Porcini and Rosemary Rub Steak

 

Cooking time:

3 hours and 15 minutes sous vide, around 2 minutes for searing Serves 4

 

Ingredients:

2 2-inch-thick (about 3 pounds /1.4 kg total)

boneless rib-eye steaks

 

1/4 ounce (7 g)
dried porcini mushrooms

 

1 tablespoon (2 g)
fresh rosemary, finely chopped

 

3 tablespoons (40 g)
olive oil, divided

 

2 tablespoons (35 g)
kosher salt

 

black pepper, coarsely ground to taste

 

Best Practices:

Low temperature cooking can take inexpensive and/or hard-to-cook beef cuts and transform them into juicy pieces of perfectly cooked yumminess that can hold their own against more expensive “choice” cuts.

 

Not that you need to use inexpensive cuts when you sous vide, just be aware of what you are cooking. The percentage of connective tissue and fat content in a cut of beef determines its optimal cooking temperature and how long it takes to cook in your immersion circulator bath. Lean cuts like filet mignon (tenderloin) benefit from a lower temperature of 54° C (129.2° F) and take about an hour to cook a piece an inch thick. However, cuts like the cheek, ox tail, and short ribs require higher temperatures between 57-65° C (135-149° F) and longer cooking times (up to two days and beyond) to dissolve the tough connective tissues. That’s because connective tissues have a lot of collagen. When cooked sous vide, collagen becomes softer and slowly melts into gelatin while the beef muscle does not overcook. This highly desirable effect is technically difficult to achieve in conventional cooking methods. 

 

 

 

Steps:
1
Clip the Nomiku onto a pot and then fill it with water so the water is above the MIN line but does not exceed the MAX line and then plug the Nomiku in.  Set the temperature to 57° C  (134.6° F).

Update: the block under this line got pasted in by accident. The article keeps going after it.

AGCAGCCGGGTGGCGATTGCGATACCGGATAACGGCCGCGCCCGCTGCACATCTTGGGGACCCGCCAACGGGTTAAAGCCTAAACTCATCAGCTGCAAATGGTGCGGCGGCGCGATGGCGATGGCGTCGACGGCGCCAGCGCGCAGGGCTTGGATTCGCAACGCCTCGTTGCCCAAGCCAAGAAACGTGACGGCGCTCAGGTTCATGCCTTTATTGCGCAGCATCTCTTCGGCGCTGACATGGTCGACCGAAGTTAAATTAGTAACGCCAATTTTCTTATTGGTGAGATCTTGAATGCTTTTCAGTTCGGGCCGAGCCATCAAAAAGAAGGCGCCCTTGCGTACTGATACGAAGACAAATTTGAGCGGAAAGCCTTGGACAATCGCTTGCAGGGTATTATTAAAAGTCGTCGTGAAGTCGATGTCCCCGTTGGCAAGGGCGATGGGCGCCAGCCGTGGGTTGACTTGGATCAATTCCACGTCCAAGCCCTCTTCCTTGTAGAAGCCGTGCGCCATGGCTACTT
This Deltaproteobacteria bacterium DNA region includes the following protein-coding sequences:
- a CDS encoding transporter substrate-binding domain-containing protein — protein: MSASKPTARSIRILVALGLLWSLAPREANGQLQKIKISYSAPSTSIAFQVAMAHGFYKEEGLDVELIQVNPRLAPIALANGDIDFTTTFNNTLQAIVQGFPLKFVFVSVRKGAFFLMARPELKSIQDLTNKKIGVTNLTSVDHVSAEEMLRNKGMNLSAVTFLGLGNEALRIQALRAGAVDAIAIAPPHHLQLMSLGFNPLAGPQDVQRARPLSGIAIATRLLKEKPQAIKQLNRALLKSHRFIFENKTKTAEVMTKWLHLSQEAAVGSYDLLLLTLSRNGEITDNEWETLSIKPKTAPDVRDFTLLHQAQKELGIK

2
Grind porcini mushrooms in a spice mill or coffee grinder to a fine powder. In a small bowl, mix 1 1/2 tablespoons of the mushroom powder with the chopped rosemary. (Reserve any remaining powder for another use.)
3
Rinse steaks; pat dry. Sprinkle mushroom-rosemary rub generously over both sides of the steaks, pressing to adhere.
4
Divide seasoned steaks into two bags and vacuum seal with 1 tablespoon of olive oil per bag. When the Nomiku temperature has stabilized, lower the bags into the water bath and cook for 3 hours and 15 minutes. Make sure the bags are fully submerged--weigh it down with a plate, or similar if necessary.
5
Take steaks out of the bag; drain and salt. Heat the remaining 1 tablespoon olive oil in large, heavy skillet (preferably cast-iron) over high heat. When skillet is hot and droplets of water crackle in the oil, sear the steaks until browned.
6
Transfer steaks to a plate and sprinkle with the freshly ground pepper; tent with foil to keep warm. Let rest 10 minutes. Cut steak into 1/2-inch-thick slices and serve.